Keywords:tsunami deposits, bioturbation, Sanriku
The huge tsunami waves induced by the 2011 off the Pacific coast of Tohoku Earthquake severely affected shallow marine ecosystems along the Pacific coast of northeastern Japan. Among shallow marine settings, subtidal seafloor ecosystems composed of fine-grained sediments are the most heavily disturbed by tsunami waves as they are greatly altered by rapid erosion and deposition processes (Seike et al., 2013). In order to discuss preservation potential of the tsunami deposits in relation to sediment mixing by recolonizing benthic animals, we have monitored temporal changes in the sedimentary structures of the tsunami affected area (Seike et al., 2016, 2017a). Tsunami deposits also provide useful information on the nature of bioturbation because there are no pre-existing burrows in the sediments. We revealed the nature of bioturbation such as burrowing depth, substrate-softening effect by echinoid bioturbation on the basis of observations on the 2011 tsunami deposit (Seike et al., 2017b, 2018).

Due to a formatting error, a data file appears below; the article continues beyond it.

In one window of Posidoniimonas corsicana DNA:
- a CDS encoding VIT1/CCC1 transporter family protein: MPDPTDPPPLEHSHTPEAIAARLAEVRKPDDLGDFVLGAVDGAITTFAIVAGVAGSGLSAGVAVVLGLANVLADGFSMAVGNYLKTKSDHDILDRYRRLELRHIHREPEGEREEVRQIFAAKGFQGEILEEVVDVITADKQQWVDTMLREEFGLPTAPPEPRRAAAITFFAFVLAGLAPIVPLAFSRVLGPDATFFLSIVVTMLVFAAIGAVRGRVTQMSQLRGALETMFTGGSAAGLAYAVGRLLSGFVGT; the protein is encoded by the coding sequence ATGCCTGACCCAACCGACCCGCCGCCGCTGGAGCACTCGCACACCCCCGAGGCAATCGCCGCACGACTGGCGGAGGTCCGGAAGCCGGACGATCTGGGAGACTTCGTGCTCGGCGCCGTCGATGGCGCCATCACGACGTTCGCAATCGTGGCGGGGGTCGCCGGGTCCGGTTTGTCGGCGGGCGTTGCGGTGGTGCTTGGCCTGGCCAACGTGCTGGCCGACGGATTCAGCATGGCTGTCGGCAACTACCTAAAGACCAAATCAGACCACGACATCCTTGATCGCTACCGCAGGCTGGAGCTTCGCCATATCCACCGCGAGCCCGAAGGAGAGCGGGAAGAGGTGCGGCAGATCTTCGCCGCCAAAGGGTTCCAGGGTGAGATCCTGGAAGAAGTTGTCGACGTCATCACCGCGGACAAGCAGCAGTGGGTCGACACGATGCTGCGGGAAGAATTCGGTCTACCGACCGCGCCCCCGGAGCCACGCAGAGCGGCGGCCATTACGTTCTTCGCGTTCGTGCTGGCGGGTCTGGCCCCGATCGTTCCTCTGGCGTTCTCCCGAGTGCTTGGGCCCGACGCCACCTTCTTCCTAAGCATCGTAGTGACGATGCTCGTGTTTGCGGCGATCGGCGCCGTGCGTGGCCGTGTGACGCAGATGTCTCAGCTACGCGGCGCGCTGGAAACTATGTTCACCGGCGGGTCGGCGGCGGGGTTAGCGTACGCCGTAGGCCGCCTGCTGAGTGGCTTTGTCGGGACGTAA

Seike et al. (2013) PLoS One 8, e65417.
Seike et al. (2016) Journal of Oceanography, 72, 141–149.
Seike et al. (2017a) Island Arc, 26, e12174
Seike et al. (2017b) PLoS One,12, e0182753
Seike et al. (2018) Journal of Geophysical Research - Oceans, 123, 1376-1392